9 Tax Tips Every Business Owner Needs to Know
Owning a business can be an extremely fulfilling endeavor. When it comes to taxes, however, there are a lot of ins and outs involved in terms of understanding how the tax code works to ensure you're doing everything right.
Like many business owners, when tax time arrives it can be a complicated and confusing time; but you’re not alone.
Read on for a list of nine tax tips every business owner should know so that you can be prepared for tax season like a true professional.
1. Make Sure You're Saving
When tax season arrives, you could be in for an unpleasant surprise if it turns out that you owe the IRS. One way to avoid this issue is by planning ahead and saving a portion of your profits.
As a business owner, you should be paying taxes back to the IRS with every quarter of the calendar year. These quarterly taxes are particularly important for the self-employed and sole proprietors who don't have any money taken out from a direct employer.
If you don't pay your taxes on a quarterly basis, you'll be subject to a variety of fines and interest charges. Prevent this by putting a percentage of your income or profits away, and then pay your quarterlies on time.
Unfortunately, many business owners neglect to save their money and end up owing quite a bit of money at the end of the year. Use an online calculator to determine how much money you should be putting aside. This also applies to state taxes.
2. Use Your Retirement Plan to Your Advantage
Small business owners have lots of great options for retirement savings plans even without a large employer contributing. Plans such as the SIMPLE IRA and the SEP-IRA give you a way to save money for the future.
Each plan has a different threshold for how much you and your employees can contribute. Every contribution made for yourself and for your employees is tax-deductible, which can reduce the amount of taxes you'll need to pay.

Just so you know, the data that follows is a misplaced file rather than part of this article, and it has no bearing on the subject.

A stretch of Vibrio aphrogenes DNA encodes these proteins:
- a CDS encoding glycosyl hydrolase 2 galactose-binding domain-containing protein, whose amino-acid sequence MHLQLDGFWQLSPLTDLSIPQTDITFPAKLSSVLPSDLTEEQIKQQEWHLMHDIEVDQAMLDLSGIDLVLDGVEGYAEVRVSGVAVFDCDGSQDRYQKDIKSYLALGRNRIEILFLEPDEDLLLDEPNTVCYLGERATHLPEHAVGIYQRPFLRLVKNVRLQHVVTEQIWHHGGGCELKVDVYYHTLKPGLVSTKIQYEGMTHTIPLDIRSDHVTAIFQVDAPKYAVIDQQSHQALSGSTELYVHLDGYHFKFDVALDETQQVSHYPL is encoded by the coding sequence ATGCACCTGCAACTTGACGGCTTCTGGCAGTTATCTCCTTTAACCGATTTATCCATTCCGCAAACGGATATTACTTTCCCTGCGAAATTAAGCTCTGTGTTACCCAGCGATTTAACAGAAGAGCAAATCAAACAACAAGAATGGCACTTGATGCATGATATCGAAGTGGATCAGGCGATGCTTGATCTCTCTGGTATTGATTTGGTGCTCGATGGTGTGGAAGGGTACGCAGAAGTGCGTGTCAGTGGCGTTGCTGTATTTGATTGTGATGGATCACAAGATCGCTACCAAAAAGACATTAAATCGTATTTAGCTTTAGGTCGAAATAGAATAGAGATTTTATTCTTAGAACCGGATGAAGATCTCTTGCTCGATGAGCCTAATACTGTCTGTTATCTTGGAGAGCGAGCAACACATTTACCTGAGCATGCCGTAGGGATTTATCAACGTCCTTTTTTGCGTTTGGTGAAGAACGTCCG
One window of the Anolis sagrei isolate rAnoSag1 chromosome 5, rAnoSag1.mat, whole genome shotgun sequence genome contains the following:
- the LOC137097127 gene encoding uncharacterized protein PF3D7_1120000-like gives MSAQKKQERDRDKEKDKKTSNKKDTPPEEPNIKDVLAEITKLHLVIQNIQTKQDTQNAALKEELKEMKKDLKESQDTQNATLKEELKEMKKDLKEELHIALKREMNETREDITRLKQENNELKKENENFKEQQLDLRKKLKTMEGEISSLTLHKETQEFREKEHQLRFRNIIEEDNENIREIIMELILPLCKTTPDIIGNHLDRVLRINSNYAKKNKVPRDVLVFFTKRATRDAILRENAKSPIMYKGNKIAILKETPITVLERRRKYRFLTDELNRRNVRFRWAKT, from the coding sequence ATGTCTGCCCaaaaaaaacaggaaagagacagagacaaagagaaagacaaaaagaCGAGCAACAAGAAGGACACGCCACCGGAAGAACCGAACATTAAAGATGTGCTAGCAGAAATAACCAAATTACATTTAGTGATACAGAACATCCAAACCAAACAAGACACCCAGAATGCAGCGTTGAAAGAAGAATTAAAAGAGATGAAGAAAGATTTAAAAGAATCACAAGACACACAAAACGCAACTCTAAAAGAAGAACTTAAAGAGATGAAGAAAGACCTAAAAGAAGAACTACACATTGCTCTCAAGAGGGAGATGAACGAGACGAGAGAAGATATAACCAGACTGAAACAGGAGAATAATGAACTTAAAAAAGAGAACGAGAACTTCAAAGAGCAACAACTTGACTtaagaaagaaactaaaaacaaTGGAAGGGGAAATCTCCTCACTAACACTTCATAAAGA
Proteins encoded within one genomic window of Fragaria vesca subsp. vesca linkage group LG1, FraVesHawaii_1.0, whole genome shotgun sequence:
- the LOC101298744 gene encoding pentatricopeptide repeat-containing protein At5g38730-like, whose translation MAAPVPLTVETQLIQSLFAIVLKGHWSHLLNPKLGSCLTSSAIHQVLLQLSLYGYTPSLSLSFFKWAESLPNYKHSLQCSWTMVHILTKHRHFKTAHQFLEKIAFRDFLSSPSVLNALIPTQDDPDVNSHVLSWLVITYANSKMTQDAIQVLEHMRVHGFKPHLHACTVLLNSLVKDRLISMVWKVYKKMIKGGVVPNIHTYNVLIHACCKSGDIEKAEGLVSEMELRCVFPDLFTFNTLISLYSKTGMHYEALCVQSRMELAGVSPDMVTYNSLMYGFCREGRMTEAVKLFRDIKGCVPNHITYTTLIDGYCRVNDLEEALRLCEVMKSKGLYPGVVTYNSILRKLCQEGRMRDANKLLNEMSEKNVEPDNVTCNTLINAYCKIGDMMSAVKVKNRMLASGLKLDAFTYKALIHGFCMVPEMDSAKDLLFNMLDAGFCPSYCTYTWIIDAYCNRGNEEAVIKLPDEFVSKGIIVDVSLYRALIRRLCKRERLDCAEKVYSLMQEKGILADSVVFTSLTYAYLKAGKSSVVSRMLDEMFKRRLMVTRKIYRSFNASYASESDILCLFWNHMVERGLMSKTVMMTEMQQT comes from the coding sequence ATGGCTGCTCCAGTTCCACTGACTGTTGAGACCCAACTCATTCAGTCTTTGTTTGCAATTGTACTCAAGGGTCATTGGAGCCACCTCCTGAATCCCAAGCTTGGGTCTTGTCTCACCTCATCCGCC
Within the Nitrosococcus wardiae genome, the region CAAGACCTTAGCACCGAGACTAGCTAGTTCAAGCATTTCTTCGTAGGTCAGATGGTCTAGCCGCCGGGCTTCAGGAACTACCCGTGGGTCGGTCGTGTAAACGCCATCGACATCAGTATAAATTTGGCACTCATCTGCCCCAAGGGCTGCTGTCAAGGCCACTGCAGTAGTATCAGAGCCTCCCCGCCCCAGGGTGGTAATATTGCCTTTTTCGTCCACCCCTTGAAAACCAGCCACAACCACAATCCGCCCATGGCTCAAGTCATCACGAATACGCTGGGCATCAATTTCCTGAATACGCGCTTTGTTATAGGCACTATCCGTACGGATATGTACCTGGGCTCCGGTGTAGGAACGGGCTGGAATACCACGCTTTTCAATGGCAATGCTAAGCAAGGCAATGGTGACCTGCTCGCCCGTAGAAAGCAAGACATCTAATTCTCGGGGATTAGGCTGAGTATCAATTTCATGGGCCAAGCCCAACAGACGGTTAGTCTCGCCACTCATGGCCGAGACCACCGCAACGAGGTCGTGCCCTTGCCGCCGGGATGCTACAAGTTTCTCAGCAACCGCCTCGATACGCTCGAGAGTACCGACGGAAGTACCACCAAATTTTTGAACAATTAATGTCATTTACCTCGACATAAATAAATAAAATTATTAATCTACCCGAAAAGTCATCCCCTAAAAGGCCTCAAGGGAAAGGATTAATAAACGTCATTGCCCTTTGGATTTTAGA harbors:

Keep track of how much money you've put aside throughout the year for your retirement plan. As long as you didn't withdraw any money, the total amount of your contributions should be tax-deductible. Your plan administrator will issue you a form at the end of the year that breaks down your total contributions so you can use it when you file.
3. Charity-Related Tax Tips
Not only does giving to charity make you feel good, but it also has a few tax advantages as well. When you give money to a nonprofit charitable organization, it's a great way to engage your employees and the community while reaping a few tax benefits.
If your business is donating property, you can claim the fair market value of each item donated. Some charitable gifts have limits, so check with your accountant or the IRS for more details.
For businesses or the self-employed who choose to claim the standard deduction, you won't be able to write off your charitable gifts or donations. Make sure you go over your specific plans for charitable giving with a professional tax specialist. They can help you determine whether the amount you give will be larger than the total deductible to gain a benefit at tax time.
4. Put a System in Place
As an employee of a company that receives a W2, you don't need to worry about tracking things like invoices and payments. However, business owners need to have a specific strategy in place when it comes to their accounting.
Before you even begin a business, you should have some kind of accounting software or filing system at the ready. It’s highly advisable to track every single dime that comes in and goes out of your business so that you can better balance your profits or losses.
When you create a streamlined system, it's much easier to give accurate amounts when you file your taxes. Keep a running tally of your sales, costs, and total bottom line so that you can simply plug the numbers in.
We also recommend keeping all receipts for items spent on your business. Using a receipt scanner can help mitigate any issues with juggling paperwork. Think about the different ways you can streamline your accounting so that tax season isn't something your business dreads.
5. Are You New? Don't Forget Startup Expenses
If this is your first year in business, you may be able to deduct the costs to start your business. Many small companies are able to deduct things like the cost of a business license, permits, and setting up an LLC.
The IRS should explain which items are considered startup costs so that you're clear on what you can and cannot claim. Keep thorough records of every single penny you pay out of pocket to get your business off the ground.